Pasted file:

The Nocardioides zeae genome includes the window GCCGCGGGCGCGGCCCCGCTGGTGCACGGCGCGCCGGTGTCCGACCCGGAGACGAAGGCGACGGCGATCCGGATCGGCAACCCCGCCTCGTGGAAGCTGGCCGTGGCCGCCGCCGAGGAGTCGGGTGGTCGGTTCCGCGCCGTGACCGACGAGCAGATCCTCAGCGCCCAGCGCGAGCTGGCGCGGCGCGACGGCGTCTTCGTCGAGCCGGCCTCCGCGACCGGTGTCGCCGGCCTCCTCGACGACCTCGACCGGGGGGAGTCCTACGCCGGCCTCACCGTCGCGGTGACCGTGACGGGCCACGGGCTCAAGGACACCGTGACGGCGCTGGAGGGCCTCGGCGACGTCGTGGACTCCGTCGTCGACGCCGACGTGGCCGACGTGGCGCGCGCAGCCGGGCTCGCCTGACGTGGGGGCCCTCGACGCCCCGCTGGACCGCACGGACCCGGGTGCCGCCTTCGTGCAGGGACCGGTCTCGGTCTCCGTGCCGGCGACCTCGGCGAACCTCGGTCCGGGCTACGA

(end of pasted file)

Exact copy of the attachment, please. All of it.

The Nocardioides zeae genome includes the window GCCGCGGGCGCGGCCCCGCTGGTGCACGGCGCGCCGGTGTCCGACCCGGAGACGAAGGCGACGGCGATCCGGATCGGCAACCCCGCCTCGTGGAAGCTGGCCGTGGCCGCCGCCGAGGAGTCGGGTGGTCGGTTCCGCGCCGTGACCGACGAGCAGATCCTCAGCGCCCAGCGCGAGCTGGCGCGGCGCGACGGCGTCTTCGTCGAGCCGGCCTCCGCGACCGGTGTCGCCGGCCTCCTCGACGACCTCGACCGGGGGGAGTCCTACGCCGGCCTCACCGTCGCGGTGACCGTGACGGGCCACGGGCTCAAGGACACCGTGACGGCGCTGGAGGGCCTCGGCGACGTCGTGGACTCCGTCGTCGACGCCGACGTGGCCGACGTGGCGCGCGCAGCCGGGCTCGCCTGACGTGGGGGCCCTCGACGCCCCGCTGGACCGCACGGACCCGGGTGCCGCCTTCGTGCAGGGACCGGTCTCGGTCTCCGTGCCGGCGACCTCGGCGAACCTCGGTCCGGGCTACGA